Well, it had to come to an end sometime. After more than two weeks of uninterrupted sunshine and soaring temperatures here in the UK, with yesterday being the hottest, and stickiest day yet, the heat wave has broken. We are now into official thunderstorm weather. Here in the West Country, the small hours of the morning brought with it a sky full of lightning flashes and deep, throaty rumbles of thunder along with sudden, heavy rainfall. The type of summer weather we are more used to in other words!
We are ready for this break I’ll admit, a reprieve (albeit a slight one) from the oppressive, close humidity, but of course, according to the Met Office, there is now the danger of sudden, heavy rainfall causing flash floods in some parts. Let’s hope not…let’s also hope that this isn’t the end of our Great British Summer.
Back in June (remember that, when we had forgotten what summer was?) we couldn’t have imagined what we were in for, it being still so cold and wet. A newspaper article I read at the time warned of the perils of such an extended, cold winter and its detrimental effect on a national (and gardener’s) favourite, the indomitable ladybird, she of childhood nursery rhymes, she a bringer of good luck. Not just any ladybird, however, for there are many species, but the seven-spotted ladybird.
The article warned that due to the very heavy rain we experienced last summer, garden aphids such as greenfly, were decimated. Their larvae provides food for the seven-spotted ladybird and so, unable to find enough food, a reduced number of these ladybirds went into dormant mode over the winter months and because it was so cold this winter and spring, only a very small proportion survived. Not so indomitable, sadly.
This is very bad news indeed for this lovely ladybird. Summer isn’t a proper summer without regular sightings of these delightful insects, keeping watch in our gardens and bringing spots of cheery colour among the fresh, green leaves as they provide population control of those pesky aphids. I have still seen plenty of greenfly on my roses this year, menace that they are, but sadly barely any ladybirds.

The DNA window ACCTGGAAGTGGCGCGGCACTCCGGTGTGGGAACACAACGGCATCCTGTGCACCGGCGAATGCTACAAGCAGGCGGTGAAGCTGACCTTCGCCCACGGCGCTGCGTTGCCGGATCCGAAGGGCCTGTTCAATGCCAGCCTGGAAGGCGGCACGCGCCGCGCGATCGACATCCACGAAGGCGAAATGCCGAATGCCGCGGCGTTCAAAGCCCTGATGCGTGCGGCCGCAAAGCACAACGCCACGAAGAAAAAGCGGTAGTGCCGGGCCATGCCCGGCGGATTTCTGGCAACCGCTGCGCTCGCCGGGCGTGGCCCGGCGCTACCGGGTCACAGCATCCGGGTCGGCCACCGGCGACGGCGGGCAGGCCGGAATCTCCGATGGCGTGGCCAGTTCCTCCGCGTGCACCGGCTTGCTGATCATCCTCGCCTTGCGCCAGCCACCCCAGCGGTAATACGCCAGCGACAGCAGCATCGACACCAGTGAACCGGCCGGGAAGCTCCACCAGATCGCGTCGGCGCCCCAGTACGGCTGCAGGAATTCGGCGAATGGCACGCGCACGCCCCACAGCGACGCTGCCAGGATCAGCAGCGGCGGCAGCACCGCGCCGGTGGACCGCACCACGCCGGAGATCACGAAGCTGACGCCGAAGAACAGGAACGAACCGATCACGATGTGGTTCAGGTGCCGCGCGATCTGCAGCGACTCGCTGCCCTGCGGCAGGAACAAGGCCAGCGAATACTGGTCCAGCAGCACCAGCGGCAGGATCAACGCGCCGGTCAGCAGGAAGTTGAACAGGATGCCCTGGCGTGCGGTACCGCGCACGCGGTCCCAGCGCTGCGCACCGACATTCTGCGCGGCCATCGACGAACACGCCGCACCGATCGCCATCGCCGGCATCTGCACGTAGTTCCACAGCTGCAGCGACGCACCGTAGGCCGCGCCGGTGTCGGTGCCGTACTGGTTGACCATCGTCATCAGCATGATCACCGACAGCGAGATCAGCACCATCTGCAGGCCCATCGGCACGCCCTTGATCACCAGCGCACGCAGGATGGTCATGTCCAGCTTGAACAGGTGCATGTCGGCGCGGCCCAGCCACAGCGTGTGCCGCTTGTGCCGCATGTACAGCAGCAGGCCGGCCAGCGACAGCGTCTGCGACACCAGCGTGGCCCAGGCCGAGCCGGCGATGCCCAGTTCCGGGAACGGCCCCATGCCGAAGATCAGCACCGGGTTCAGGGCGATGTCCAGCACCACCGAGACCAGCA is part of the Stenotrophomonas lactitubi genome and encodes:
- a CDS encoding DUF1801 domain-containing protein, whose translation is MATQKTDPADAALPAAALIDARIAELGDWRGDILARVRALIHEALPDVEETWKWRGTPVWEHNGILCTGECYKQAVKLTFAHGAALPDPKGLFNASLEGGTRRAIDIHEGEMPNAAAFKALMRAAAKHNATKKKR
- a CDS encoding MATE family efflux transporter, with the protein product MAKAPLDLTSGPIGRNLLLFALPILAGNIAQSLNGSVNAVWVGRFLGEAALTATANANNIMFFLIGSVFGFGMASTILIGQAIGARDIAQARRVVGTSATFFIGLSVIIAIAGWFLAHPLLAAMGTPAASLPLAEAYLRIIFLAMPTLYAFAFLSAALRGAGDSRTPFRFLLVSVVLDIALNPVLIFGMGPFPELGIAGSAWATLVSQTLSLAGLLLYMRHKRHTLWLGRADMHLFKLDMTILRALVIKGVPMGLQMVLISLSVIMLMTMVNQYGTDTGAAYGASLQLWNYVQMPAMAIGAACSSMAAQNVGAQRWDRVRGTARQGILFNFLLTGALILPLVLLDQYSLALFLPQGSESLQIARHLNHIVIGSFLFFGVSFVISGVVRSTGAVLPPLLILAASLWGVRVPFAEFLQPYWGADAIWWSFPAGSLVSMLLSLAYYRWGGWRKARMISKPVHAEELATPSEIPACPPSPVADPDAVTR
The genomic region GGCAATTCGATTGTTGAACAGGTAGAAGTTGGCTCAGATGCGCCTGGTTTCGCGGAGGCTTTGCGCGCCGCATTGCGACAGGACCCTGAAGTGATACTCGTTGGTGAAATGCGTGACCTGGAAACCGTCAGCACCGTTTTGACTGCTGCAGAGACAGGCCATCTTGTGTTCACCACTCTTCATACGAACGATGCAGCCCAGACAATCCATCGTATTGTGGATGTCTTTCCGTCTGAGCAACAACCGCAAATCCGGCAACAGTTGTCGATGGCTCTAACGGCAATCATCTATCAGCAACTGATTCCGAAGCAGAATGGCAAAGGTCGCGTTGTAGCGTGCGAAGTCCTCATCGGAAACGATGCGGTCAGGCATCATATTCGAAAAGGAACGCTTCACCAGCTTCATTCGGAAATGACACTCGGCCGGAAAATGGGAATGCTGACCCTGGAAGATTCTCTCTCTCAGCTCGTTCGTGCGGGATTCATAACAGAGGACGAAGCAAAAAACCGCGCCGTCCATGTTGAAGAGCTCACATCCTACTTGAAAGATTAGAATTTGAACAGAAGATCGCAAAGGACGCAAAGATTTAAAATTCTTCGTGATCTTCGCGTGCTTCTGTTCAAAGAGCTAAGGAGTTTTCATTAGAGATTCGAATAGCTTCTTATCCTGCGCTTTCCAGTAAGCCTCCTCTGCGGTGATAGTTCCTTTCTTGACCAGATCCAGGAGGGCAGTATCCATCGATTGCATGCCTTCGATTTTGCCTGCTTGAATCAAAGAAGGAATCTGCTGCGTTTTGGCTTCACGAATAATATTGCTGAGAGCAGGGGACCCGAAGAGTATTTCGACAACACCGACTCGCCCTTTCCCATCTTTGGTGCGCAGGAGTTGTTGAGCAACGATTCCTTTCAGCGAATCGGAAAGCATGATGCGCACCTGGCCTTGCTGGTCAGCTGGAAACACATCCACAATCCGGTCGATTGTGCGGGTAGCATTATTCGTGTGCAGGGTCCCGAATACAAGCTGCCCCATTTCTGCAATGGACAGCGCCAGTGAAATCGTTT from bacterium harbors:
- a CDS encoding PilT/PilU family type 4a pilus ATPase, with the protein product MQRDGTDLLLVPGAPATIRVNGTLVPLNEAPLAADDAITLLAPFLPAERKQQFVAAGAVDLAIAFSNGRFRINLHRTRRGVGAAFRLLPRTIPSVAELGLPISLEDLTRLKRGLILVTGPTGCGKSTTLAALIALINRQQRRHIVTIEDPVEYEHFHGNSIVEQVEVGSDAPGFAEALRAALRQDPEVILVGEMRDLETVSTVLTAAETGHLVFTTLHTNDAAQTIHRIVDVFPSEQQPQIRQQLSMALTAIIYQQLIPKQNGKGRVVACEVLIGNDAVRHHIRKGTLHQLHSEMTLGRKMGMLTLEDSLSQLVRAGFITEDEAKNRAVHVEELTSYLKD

When my daughter was little, she used to love to try to catch ladybirds (or ladybugs as my American friends call them) in her hands and stroke their shiny wings before letting them fly away home…
When I lived in California, I loved to grow my roses as you who read this blog well know. I used to be able to buy a systemic aphid killer which avoided having to use a spray. This was not always easy to find and I was always on the look out for a more natural ‘cure’.
One year, it was a great year for the roses, ladybirds as far as the eye could see, happily devouring all those horrible aphids, and I didn’t have to use any spray. A healthy amount of ladybirds in one’s garden makes for healthy roses I always say! My roses were the healthiest they had ever been.
One year though, my little ladybird friends were thin on the ground. What to do?
I have mentioned my little gardening man, Sal, in an earlier post (see A Fridge Magnet’s Wisdom & My Little Gardening Man) and so it was to him that I turned with my dilemma. Sal, as always, had the answer to my question.
The garden centre where he worked actually sold ‘tubes’ of ladybirds Yes, you read that right. Tubes. Sal explained: Put the tubes in the fridge to keep the ladybirds cool and calm by day and then release them in the evening when the air is warm and still. Gently shake the ladybirds out on to the roses and Bob’s your uncle, greenfly problem sorted. (That last bit is me talking, not Sal as he is American, so he wouldn’t use that expression, obviously.)
Well, thank you very much Sal! The perfect solution! Now I could have my beautiful roses back and do ‘my bit’ for the environment all at the same time. No stopping me now.
Evening came, that kind of wonderful Californian summer evening when the warm air gently brushes against your skin and the golden light softens even the darkest corner, and I took the ladybird tubes from my fridge. My mother, who was visiting us from England, and my young daughter, stood with me in the garden, each with our own tube.
Together, we carefully took off the lids, allowing the ladybirds to warm up and wake up from their chilly slumber. Moving from rose to rose (I had a few!) we gently ‘sprinkled’ the ladybirds out of the tubes, dusting the roses like little sugar stars.
Satisfied with our day’s work, we stepped back to watch proudly as our new little ‘family’ settled in.
That would teach those pesky greenfly. They stood no chance. So I thought.
We remained there in the garden for a good ten minutes, glued to this fascinating ‘ladybird TV’. Then a very curious thing happened. It was as if my ladybirds had been summoned by some call heard only by them, some cry out from beyond…’ladybird, ladybird, fly away home…..’
We watched, speechless, as one by one, every single ladybird opened up her red, spotted wings and flew up into the air, far, far away, the summer breeze carrying them to the great beyond, as they disappeared from view, never to be seen again.
Little ladybug on my arm
you wear a heart as part of your charm
You joined me on this sunny day
just for a moment then you flew away.